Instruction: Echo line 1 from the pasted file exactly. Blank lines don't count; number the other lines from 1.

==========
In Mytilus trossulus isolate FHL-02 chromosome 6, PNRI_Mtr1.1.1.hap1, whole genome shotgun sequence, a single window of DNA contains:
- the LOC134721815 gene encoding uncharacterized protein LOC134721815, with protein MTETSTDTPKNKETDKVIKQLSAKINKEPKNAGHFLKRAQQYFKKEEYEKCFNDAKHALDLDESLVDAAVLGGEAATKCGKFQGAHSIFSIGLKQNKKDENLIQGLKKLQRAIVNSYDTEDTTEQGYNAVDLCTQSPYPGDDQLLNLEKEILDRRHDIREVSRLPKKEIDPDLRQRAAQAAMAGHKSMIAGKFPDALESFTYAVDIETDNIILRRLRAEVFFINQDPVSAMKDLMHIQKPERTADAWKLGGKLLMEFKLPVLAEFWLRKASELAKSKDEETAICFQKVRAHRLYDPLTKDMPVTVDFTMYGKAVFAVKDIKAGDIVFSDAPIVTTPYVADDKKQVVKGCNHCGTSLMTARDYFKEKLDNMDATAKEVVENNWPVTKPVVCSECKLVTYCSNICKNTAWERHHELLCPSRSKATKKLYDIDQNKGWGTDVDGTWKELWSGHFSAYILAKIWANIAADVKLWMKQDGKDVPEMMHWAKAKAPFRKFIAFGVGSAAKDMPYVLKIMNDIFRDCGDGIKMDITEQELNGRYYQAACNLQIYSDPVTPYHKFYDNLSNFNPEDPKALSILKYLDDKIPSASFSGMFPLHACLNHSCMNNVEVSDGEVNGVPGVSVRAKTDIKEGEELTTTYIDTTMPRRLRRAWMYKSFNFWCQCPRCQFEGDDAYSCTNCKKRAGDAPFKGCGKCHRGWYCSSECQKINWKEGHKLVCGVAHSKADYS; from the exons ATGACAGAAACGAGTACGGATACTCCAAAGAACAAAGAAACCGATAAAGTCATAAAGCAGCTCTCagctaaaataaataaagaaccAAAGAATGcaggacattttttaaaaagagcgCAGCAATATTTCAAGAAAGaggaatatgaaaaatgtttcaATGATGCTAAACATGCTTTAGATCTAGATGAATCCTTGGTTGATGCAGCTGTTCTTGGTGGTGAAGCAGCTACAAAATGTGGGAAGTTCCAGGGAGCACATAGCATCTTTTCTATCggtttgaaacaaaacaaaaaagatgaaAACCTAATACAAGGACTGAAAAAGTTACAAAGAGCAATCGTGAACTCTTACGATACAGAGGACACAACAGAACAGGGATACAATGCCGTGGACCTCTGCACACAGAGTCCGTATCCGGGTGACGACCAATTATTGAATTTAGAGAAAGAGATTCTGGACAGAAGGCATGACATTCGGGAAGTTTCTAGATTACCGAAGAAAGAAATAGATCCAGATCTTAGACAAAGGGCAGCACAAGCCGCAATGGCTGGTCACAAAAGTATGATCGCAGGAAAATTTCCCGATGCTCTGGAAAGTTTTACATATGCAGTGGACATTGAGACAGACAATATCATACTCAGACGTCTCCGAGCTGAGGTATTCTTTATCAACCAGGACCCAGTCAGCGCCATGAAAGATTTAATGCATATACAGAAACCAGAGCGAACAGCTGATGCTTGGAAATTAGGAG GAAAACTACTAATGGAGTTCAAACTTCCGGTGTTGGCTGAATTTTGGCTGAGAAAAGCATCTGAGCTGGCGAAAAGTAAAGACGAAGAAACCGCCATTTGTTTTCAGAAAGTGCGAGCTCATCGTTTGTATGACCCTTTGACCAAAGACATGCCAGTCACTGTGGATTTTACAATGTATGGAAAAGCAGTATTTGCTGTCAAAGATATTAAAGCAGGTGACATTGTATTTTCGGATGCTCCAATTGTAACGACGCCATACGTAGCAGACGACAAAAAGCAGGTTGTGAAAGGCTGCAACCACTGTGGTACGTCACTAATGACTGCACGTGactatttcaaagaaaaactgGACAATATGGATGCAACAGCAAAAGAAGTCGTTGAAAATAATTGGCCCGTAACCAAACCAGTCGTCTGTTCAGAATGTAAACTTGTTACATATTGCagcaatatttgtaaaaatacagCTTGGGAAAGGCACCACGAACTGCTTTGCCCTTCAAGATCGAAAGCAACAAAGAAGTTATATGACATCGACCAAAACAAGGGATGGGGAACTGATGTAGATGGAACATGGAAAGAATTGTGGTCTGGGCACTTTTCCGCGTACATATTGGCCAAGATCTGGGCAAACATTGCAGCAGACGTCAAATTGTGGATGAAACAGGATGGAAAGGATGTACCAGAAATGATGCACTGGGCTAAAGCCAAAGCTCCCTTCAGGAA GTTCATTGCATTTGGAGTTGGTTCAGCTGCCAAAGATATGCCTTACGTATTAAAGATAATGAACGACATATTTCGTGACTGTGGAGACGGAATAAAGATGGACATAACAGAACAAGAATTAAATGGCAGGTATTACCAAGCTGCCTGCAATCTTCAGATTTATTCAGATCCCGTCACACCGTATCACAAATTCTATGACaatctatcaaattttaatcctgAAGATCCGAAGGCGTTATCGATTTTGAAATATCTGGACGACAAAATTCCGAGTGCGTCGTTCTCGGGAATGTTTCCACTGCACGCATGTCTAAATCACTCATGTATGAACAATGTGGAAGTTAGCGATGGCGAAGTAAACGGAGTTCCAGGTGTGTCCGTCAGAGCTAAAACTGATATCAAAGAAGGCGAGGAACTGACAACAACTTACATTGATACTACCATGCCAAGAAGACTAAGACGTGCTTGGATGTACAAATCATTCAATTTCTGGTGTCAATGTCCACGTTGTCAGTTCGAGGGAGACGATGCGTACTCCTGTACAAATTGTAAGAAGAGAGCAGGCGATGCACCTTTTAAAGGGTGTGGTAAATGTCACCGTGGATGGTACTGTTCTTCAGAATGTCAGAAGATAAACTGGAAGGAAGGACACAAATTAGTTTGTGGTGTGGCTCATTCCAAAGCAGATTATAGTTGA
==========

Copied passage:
In Mytilus trossulus isolate FHL-02 chromosome 6, PNRI_Mtr1.1.1.hap1, whole genome shotgun sequence, a single window of DNA contains: